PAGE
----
Is Neosporin Safe for Dogs?
By the time we reach adulthood, most of us are professionals in the art of treating our own cuts and scrapes. We know how to pluck out splinters with tweezers, we know the right way to wash out our bleeding thumbs, and we have learned the hard way that our open wounds need a little bit of time to breathe if they are ever going to heal properly. When our furry friends injure themselves running around in the back yard, however, we tend to freak out. We can handle our own blood, but a trickle of blood running down our dog’s leg is enough to trigger a panic attack.
Dogs are not renowned for their hygiene, so one of the biggest worries that pet parents have when their precious pooch sustains an injury is that the wound will become infected. We know our dogs are not going to apply alcohol to the wound three times a day—in all likelihood, all they will do is lick it with their filthy tongues—so it’s up to us to prevent and fight infected wounds. Our go-to is Neosporin, but is this product safe for use in canines? Can my dog have Neosporin?
While many over-the-counter topical medications are considered to be unsafe for dogs, Neosporin is one of the few that may be considered safe if it is used carefully. However, this does not mean that Neosporin is actually recommended for the treatment of open wounds in pets—there are much better alternatives to Neosporin, and if your dog’s wounds appear to be infected, they need to be examined by a veterinarian. If your pup has a small cut or scrape, you may decide to apply a small amount of Neosporin for a day or two, but no longer than that. And remember: if your dog licks it off their wound, they will not benefit at all, and it may make them sick if they ingest a substantial quantity.
Neosporin is one of the more popular brands of triple antibiotic topical ointment. These products have three different ingredients that all work to fight infection: bacitracin, polymyxin B, and neomycin. It is usually used on minor cuts and scrapes to accelerate wound healing and prevent infection in humans, but it may be effective for dogs, too.
If your dog comes back into the house with a small cut or scrape, the first step is to thoroughly clean the wound and examine it to make sure there is no debris left in their skin. If the wound is serious, or if it looks like it has come from a bite or a scratch inflicted by another animal, seek veterinary care as soon as possible.
While Neosporin is considered safe for minor cuts and scrapes, it still is not the best treatment option. There are several products that have been formulated specifically for dogs, including Vetericyn, Ceragyn Wound and Skin Formula, and Protasia. These products will be more dog-friendly than human triple antibiotic.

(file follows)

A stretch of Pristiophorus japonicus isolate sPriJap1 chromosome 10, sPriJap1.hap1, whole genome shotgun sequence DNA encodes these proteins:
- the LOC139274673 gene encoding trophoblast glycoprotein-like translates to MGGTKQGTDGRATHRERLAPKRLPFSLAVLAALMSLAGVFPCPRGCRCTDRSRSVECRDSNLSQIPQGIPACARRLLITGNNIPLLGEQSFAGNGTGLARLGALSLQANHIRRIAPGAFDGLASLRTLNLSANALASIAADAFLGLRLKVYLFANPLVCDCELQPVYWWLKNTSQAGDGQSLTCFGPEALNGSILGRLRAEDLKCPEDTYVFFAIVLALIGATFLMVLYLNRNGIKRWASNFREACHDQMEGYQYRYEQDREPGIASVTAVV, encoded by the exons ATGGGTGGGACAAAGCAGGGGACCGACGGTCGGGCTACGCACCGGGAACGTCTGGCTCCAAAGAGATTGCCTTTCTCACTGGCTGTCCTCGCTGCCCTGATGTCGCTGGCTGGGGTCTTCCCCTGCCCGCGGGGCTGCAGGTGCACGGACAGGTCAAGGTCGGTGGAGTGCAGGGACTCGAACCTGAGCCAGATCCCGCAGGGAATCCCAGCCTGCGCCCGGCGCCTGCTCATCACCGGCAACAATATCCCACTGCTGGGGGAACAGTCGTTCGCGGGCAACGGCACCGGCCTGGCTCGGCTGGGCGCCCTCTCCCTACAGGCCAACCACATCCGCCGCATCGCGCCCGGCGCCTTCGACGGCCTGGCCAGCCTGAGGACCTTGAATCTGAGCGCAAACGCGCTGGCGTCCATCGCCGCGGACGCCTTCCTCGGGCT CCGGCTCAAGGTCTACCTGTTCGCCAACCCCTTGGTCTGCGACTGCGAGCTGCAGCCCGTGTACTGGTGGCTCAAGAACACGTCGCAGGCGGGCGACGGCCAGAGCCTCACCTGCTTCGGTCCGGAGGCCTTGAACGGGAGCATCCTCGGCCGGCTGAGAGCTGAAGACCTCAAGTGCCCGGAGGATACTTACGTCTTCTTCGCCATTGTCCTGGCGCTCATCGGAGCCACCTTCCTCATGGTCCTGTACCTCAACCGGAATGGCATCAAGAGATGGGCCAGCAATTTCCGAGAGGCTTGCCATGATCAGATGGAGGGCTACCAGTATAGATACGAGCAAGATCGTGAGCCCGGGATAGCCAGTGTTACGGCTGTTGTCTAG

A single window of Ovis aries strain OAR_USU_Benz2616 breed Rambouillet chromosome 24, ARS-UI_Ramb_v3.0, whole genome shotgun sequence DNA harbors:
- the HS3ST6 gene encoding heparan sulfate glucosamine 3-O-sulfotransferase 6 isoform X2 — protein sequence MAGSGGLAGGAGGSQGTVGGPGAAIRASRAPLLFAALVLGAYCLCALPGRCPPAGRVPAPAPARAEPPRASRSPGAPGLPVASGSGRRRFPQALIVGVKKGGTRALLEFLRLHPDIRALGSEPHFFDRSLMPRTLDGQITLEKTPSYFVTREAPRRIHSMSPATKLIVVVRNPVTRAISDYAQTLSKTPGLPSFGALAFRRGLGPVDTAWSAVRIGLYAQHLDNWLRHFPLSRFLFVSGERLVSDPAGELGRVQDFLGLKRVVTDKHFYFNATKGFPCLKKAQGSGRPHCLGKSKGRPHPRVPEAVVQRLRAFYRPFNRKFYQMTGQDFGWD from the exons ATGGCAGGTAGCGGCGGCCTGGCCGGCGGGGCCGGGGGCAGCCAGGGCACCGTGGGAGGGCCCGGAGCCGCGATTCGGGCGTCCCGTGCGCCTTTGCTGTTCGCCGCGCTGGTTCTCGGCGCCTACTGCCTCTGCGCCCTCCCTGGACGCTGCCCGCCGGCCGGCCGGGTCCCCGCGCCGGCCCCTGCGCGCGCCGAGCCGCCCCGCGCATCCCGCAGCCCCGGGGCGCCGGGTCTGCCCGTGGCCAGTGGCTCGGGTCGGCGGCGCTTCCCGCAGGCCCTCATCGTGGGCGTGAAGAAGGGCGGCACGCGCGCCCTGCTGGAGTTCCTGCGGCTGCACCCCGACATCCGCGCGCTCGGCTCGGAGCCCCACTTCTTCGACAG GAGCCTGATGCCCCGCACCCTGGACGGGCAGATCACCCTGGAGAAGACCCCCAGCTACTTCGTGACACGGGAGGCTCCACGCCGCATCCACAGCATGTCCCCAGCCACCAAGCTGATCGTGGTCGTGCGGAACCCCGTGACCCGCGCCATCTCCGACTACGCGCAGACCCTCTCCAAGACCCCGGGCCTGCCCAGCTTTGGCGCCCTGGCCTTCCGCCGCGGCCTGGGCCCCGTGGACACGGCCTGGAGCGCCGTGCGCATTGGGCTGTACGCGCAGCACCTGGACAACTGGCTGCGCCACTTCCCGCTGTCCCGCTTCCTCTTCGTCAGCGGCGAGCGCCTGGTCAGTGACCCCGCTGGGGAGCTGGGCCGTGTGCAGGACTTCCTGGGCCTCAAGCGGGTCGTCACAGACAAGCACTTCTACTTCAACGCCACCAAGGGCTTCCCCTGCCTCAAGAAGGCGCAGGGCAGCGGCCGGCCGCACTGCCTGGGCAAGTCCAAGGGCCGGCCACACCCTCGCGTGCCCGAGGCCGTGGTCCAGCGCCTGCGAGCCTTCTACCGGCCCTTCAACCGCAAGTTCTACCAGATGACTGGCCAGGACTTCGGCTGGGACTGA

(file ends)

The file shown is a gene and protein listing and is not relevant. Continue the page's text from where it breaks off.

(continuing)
Though Neosporin can help fight infection while wounds heal, it is not enough to protect against the diseases that may be present in the saliva of the animal who attacked your dog. If your canine companion has been attacked by a wild animal, there is always a chance that the aggressive animal may have rabies. This is especially true if the animal in question is a skunk, a raccoon, a bat, or a fox.
Rabies is a severe, life-threatening virus that devastates the nervous system. Symptoms can take several weeks to become apparent, but once they begin to set in, the disease will progress extremely quickly. Once symptoms have begun, prognosis is generally rather poor—most dogs who show symptoms of rabies die despite treatment. Because rabies is a virus and not a form of bacteria, antibiotics such as Neosporin will do very little to protect against it. If your dog had a run-in with a rabid animal, do not waste time with topical antibiotic ointments.
Things to Consider
Vaccination is the only way to fight rabies, but even if your dog is vaccinated, you should take them to the vet immediately once they have been bitten by a rabid animal. Dogs who have been exposed to rabies should be quarantined and monitored for at least a week to ensure that symptoms do not develop.
Neosporin is also not safe for eye or ear infections. Unless your veterinarian has given you explicit instructions to apply Neosporin near the eye, avoid antibiotic ointments in favor of a simple saline solution. This drug should not be applied to stitches or surgical wounds either.
Though there are much better products on the market, Neosporin is safe to use on minor cuts and scrapes in dogs. If your dog’s wound is severe, does not heal, or appears to have come from another animal, however, seek veterinary care as soon as possible—triple antibiotic ointment is typically used as a preventative measure and often will not be enough to treat existing infections.